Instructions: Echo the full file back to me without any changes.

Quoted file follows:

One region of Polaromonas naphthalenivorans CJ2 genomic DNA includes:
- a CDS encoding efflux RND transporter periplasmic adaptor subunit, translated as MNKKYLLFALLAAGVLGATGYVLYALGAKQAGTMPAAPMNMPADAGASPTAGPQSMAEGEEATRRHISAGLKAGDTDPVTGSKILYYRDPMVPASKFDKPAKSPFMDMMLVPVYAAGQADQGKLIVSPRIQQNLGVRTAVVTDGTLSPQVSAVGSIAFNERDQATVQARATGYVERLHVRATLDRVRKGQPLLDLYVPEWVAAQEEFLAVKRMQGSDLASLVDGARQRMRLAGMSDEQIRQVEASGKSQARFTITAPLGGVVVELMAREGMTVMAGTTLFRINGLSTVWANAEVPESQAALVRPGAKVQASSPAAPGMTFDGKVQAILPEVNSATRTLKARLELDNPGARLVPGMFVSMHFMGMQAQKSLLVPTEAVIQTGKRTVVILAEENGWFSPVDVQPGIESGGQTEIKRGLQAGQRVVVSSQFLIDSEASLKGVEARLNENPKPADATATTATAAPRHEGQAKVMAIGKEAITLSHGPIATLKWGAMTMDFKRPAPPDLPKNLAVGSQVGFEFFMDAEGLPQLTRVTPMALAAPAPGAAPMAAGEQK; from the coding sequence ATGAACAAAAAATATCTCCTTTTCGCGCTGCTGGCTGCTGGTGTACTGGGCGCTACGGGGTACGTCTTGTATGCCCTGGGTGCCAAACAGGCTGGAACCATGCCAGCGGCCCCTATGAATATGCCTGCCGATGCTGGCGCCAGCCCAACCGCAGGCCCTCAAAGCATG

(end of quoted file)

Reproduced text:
One region of Polaromonas naphthalenivorans CJ2 genomic DNA includes:
- a CDS encoding efflux RND transporter periplasmic adaptor subunit, translated as MNKKYLLFALLAAGVLGATGYVLYALGAKQAGTMPAAPMNMPADAGASPTAGPQSMAEGEEATRRHISAGLKAGDTDPVTGSKILYYRDPMVPASKFDKPAKSPFMDMMLVPVYAAGQADQGKLIVSPRIQQNLGVRTAVVTDGTLSPQVSAVGSIAFNERDQATVQARATGYVERLHVRATLDRVRKGQPLLDLYVPEWVAAQEEFLAVKRMQGSDLASLVDGARQRMRLAGMSDEQIRQVEASGKSQARFTITAPLGGVVVELMAREGMTVMAGTTLFRINGLSTVWANAEVPESQAALVRPGAKVQASSPAAPGMTFDGKVQAILPEVNSATRTLKARLELDNPGARLVPGMFVSMHFMGMQAQKSLLVPTEAVIQTGKRTVVILAEENGWFSPVDVQPGIESGGQTEIKRGLQAGQRVVVSSQFLIDSEASLKGVEARLNENPKPADATATTATAAPRHEGQAKVMAIGKEAITLSHGPIATLKWGAMTMDFKRPAPPDLPKNLAVGSQVGFEFFMDAEGLPQLTRVTPMALAAPAPGAAPMAAGEQK; from the coding sequence ATGAACAAAAAATATCTCCTTTTCGCGCTGCTGGCTGCTGGTGTACTGGGCGCTACGGGGTACGTCTTGTATGCCCTGGGTGCCAAACAGGCTGGAACCATGCCAGCGGCCCCTATGAATATGCCTGCCGATGCTGGCGCCAGCCCAACCGCAGGCCCTCAAAGCATG